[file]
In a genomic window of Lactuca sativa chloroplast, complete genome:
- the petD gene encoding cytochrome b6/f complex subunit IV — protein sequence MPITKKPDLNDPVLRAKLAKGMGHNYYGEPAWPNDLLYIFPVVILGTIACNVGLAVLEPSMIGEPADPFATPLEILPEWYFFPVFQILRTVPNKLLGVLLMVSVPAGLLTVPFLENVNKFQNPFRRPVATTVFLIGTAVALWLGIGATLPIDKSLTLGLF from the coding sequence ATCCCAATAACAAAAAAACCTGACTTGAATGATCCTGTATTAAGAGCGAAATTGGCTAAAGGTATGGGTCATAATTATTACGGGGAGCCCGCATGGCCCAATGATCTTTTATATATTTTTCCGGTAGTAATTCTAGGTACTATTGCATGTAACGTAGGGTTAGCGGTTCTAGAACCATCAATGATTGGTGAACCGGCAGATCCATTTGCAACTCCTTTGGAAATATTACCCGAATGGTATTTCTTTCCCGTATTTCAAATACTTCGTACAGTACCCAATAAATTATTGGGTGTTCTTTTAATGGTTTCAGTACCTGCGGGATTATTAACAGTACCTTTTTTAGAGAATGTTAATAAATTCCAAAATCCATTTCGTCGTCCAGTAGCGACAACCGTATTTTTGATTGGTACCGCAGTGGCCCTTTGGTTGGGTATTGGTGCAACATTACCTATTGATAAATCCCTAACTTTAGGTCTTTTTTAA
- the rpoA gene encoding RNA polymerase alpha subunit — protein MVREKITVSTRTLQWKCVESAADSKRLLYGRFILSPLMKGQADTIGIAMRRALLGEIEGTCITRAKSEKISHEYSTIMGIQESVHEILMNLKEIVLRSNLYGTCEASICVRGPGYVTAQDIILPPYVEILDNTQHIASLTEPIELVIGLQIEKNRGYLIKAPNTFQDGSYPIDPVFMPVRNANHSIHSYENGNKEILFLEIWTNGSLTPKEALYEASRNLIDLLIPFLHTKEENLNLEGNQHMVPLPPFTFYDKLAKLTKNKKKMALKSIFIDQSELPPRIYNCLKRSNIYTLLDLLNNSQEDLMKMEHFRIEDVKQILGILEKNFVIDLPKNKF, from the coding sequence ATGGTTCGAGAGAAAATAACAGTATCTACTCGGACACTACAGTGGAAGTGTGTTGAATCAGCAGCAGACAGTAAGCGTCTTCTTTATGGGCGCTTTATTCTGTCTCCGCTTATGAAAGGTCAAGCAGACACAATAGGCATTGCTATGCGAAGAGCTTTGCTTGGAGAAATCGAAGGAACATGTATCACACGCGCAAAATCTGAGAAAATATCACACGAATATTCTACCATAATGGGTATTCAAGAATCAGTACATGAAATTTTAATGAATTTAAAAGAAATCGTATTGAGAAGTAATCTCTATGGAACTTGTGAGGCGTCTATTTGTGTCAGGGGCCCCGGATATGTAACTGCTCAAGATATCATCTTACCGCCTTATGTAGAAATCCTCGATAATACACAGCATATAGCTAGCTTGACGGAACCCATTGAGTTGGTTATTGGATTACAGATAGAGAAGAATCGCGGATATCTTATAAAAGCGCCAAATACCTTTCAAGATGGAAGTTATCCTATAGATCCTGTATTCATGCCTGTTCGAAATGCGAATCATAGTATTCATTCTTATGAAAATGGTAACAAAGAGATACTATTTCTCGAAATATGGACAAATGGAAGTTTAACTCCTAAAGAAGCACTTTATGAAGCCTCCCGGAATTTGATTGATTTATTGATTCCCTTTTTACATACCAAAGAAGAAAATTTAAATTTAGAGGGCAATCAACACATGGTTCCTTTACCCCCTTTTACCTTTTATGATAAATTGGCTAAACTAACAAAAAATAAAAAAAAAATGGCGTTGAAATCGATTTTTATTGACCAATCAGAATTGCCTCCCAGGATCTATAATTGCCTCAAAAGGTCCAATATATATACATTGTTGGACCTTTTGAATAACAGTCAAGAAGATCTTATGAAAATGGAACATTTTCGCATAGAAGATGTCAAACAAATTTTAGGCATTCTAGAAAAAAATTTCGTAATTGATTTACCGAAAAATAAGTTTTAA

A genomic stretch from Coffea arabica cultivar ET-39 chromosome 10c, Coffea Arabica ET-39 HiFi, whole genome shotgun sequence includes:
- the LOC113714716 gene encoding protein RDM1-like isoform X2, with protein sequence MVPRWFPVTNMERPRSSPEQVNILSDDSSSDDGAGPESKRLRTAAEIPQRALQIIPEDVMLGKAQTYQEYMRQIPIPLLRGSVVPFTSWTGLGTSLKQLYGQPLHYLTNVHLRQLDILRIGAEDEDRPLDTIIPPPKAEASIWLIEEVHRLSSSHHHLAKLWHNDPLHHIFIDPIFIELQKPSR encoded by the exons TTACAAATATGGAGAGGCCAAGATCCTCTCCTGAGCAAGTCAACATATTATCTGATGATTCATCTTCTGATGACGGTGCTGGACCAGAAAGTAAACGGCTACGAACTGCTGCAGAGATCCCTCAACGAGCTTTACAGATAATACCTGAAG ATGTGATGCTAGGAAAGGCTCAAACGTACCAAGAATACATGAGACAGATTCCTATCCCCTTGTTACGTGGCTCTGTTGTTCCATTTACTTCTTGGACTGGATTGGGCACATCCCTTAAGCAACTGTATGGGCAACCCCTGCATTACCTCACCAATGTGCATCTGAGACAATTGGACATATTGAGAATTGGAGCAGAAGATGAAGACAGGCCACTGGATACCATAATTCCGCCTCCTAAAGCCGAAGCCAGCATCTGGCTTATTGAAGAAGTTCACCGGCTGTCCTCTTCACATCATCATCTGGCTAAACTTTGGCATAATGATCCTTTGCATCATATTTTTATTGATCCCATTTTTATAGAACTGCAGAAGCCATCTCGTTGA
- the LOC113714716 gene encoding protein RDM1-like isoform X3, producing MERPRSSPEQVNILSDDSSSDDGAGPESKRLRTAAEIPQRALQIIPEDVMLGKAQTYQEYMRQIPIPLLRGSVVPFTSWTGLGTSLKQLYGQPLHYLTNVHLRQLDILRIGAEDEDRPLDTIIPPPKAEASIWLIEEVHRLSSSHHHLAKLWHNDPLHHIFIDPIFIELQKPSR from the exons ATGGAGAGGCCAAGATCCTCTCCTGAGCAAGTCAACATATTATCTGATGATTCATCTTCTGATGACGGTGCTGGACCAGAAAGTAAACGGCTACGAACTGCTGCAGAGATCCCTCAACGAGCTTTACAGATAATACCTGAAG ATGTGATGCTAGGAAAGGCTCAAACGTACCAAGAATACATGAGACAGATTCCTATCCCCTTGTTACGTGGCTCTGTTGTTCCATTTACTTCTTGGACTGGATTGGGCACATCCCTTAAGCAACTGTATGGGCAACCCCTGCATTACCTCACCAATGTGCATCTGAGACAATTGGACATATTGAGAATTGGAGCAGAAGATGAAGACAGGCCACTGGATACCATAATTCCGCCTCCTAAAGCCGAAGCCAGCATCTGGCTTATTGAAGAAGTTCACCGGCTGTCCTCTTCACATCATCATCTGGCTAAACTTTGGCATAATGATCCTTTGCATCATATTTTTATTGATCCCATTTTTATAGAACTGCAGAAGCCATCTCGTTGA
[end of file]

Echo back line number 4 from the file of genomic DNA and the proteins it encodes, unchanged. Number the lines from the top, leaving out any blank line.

A genomic stretch from Coffea arabica cultivar ET-39 chromosome 10c, Coffea Arabica ET-39 HiFi, whole genome shotgun sequence includes: